Khenchen Thubten Chöpel of Changma was a student of Khenchen Yonten Gyatso. His birthplace was a nomadic community in the Batur region of the Dalung river valley. At the age of eleven, he entered the monastic community of Puntsok Norling and, beginning with reading and writing, trained in all the usual fields of knowledge. He was ordained as a novice by Khenchen Yonten Gyatso. At twenty-four Tupten Chopel requested additional vows and became a fully-ordained monk. Tupten Chopel studied myriad source texts and pith instructions of the Early Translation School, such as the teachings on mind teaching. In particular, from Khenchen Yonten Gyatso, the extraordinary master of his buddha family, Tupten Chopel received the earlier and later cycles of the secret Nyingtik teachings of the Dzogchen approach, as well as teachings on the most majestic tantra, and other cycles, receiving these as experiential transmissions based on the oral instructions of the lord of the dharma Paltrül Rinpoche. He put these teachings into practice and experienced the enlightened intent that is the ultimate lineage. Serving thus as a glorious protector of the teachings and of beings, Tupten Chople lived for seventy-one years. Of his students, the foremost were Khenchen Jigme Puntsok, Kyabje Dilgo Khyentse Rinpoche and Khenchen Pema Tsewang of Arigzha.


Khenchen Pema Tsewang Lhundrup

After taking birth in Dza Chukha in the eastern area of Dokham, Khenchen Pema Tsewang Lhundrup was from early childhood endowed with an extraordinary intelligence and a compassionate character. Many accomplished masters foretold that he was an emanation of Vajrapani, the Lord of Secrets who is the compiler of the teachings of all the victorious ones, and of great beings such as the Tibetan great Lotsawa Lochen Dharmashri.

When eleven years of age, he received the ordination to be a novice. From then on and up to the age of 28, he followed numerous learned and accomplished spiritual masters including Adzom Gyalse Gyurme Dorje, Tubga Yishin Norbu, Botrul Tamche Khyenpa, Jamgon Shechen Kongtrul, Paltrul Namkha Jigmey, Pukung Khenchen Chodor, and many others. From these masters he received the complete training in Sutra, Mantra and the authoritative fields of knowledge, and thereby earned the title “mahapandita of the five-fold fields of knowledge.”

At the age of 28, he received the full monk ordination from Dzogchen Khenchen Tubten Nyendrak and has since then correctly observed the three level of preceptsPratimoksha, Bodhisattva, and Mantrayana – with neither conflict nor transgression. Due to his peaceful nature and his gift for never getting angry, he has become an example for Buddhists all over the world.

From 29 to 51, he remained in loose retreat during which he chanted the Manjushri Nama Sangirti Tantra in six hundred verses several hundred thousand times. In this way he has earnestly practiced, like the steady flow of a river, the profound and secret levels of meditation and sadhana, and hereby realized the self-existing wakefulness of the Great Perfection in which insight and compassion are indivisible.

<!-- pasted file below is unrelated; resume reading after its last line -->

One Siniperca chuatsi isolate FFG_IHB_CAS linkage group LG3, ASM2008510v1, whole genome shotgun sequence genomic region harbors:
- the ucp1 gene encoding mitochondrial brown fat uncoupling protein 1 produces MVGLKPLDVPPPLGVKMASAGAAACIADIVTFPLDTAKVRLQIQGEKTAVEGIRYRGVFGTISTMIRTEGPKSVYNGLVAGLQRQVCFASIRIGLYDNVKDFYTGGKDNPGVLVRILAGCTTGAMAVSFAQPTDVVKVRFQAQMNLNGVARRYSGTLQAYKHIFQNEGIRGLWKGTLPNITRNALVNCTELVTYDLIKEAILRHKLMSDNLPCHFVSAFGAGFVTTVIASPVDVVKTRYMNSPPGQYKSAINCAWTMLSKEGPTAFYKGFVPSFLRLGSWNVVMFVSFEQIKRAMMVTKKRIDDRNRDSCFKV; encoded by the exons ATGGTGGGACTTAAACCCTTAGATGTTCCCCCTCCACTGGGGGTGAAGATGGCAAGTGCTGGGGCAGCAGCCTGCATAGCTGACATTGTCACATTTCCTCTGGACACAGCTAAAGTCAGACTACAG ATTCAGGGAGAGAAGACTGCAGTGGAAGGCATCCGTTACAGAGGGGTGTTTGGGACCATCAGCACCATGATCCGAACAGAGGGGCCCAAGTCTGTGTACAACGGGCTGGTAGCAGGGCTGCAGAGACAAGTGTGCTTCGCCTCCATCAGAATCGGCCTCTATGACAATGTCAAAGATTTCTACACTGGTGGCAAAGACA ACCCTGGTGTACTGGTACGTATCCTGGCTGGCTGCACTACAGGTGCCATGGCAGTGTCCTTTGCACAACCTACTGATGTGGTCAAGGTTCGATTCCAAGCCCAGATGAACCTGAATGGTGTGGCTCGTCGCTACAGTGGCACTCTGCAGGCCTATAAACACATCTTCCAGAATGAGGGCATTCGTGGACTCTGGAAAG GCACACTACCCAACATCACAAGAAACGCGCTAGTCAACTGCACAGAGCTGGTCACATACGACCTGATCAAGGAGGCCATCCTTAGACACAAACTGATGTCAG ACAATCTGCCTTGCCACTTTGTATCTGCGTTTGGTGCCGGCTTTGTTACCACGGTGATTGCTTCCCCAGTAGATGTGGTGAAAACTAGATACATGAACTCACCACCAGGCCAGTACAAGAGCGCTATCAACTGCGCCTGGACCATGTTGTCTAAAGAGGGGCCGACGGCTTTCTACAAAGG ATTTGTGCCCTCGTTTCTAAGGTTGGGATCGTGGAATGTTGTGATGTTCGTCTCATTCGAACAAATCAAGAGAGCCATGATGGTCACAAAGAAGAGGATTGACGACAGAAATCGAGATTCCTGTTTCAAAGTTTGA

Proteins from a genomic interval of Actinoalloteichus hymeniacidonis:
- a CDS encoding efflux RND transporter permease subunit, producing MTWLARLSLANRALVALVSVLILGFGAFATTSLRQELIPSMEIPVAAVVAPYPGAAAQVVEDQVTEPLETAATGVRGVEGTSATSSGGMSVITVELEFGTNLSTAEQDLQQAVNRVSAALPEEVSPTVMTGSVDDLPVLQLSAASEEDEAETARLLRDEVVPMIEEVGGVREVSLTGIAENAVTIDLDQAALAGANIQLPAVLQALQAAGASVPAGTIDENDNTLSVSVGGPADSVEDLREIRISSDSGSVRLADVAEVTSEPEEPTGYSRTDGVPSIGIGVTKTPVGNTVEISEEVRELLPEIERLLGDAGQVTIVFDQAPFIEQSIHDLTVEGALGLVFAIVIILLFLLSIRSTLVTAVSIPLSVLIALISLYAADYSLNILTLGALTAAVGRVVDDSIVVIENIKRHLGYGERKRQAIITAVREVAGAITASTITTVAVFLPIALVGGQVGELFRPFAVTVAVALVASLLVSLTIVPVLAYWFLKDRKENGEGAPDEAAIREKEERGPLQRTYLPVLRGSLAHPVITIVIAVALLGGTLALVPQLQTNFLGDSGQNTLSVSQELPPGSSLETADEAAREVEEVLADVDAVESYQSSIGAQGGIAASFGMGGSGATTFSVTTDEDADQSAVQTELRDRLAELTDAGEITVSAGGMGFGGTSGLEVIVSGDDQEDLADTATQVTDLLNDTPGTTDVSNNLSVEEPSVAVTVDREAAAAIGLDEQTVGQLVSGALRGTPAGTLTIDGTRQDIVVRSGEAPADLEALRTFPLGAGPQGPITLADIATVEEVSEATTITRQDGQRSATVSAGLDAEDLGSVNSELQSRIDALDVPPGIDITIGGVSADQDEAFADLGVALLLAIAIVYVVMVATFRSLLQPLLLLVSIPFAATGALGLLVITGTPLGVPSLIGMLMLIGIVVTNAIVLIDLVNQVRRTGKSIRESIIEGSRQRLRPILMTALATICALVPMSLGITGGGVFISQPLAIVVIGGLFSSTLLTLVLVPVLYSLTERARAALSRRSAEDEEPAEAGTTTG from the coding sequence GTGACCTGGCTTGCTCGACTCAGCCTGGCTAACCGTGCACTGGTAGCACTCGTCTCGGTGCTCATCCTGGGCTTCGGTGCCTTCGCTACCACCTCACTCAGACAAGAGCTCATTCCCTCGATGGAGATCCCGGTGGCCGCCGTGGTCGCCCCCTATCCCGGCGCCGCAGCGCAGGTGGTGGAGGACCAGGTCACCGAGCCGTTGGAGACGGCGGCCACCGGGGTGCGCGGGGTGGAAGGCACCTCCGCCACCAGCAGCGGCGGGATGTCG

From the age of 52, he functioned as the khenpo at Dzogchen Shri Singha, the great Buddhist Institute for Higher Learning. There he taught for four years several hundred students in the ten fields of knowledge. He has traveled widely throughout the world, and it is through his kindness of constantly teaching the sublime Dharma of both Sutra and Tantra, that he has spread an immense benefit that extends to many hundred thousand people. In short, he is an accomplished great Dharma Master, a confluence of erudition, purity and noble-mindedness.


Khenchen Jikme Phuntsok Rinpoche

H.H. Khenchen Jikme Phuntsok Rinpoche (1937 – 2004) was born in 1937 in eastern Tibet. He was a reincarnation of the great master Terton Lerab Lingpa, and discovered terma treasures in this lifetime as well. Rinpoche was the foremost teacher in residence in modern Tibet. A brilliant scholar and eloquent speaker, he regularly addressed gatherings of monks, nuns and lay people numbering in the thousands. He was the founder of the great university center of Larung Gar that attracted over 15,000 students drawn there by his greatness.

In 1993, Rinpoche was able to visit H.H. the Dalai Lama in India and bestow transmissions to His Holiness. H.H. Khenpo Jigme Puntsok Rinpoche passed away at the age of 72 years on the evening of January 6, 2004, in a military hospital in Chengdu, China. His passing is a great loss to Buddhism in Tibet.


Adzom Drukpa Thubten Pema Trinley

Adzom Drukpa Thubten Pema Trinley (1921-2001) was one of the greatest scholars in Tibetology, as well as an accomplished Dzogchen Master and Mahasiddha of the rainbow body.

Rinpoche was born in the Fire Tiger year (1926) in Kham area, nearby a sacred terma place of Guru Rinpoche, Yulhong Lhari Mountain (today’s Dege District of Sichuan Province).

Rinpoche was recognized by the 5th Dzogchen Rinpoche, Thubten Chokyi Dorje as the unmistaken reincarnation of the previous Adzom Drukpa Dordul Pawo Dorje (the manifestation of one of the 25 disciples of Guru Rinpoche, Matog Rigzin and Rigzin Chenpo and other masters – the guru of the Great Jamyang Khyentse Chokyi Lodro). In the Earth Dragon year of Tibetan Calendar, Drukpa Rinpoche was enthroned as a high-ranked master of the Adzom Monastery.

Rinpoche was renowned for his impartial loving kindness and compassion. Without caring much about his own interests and benefits, he always dedicated himself wholeheartedly and selflessly for the benefit of all. He upheld and maintained pure precepts and virtuous conducts, which made him a great and exalted example of living Bodhisattva, who was highly praised and admired by all. Rinpoche was employed as the professor of Tibetan language in the Higher Buddhist Institute of China and other important positions in social and cultural organizations.


Source

bodhicittasangha.org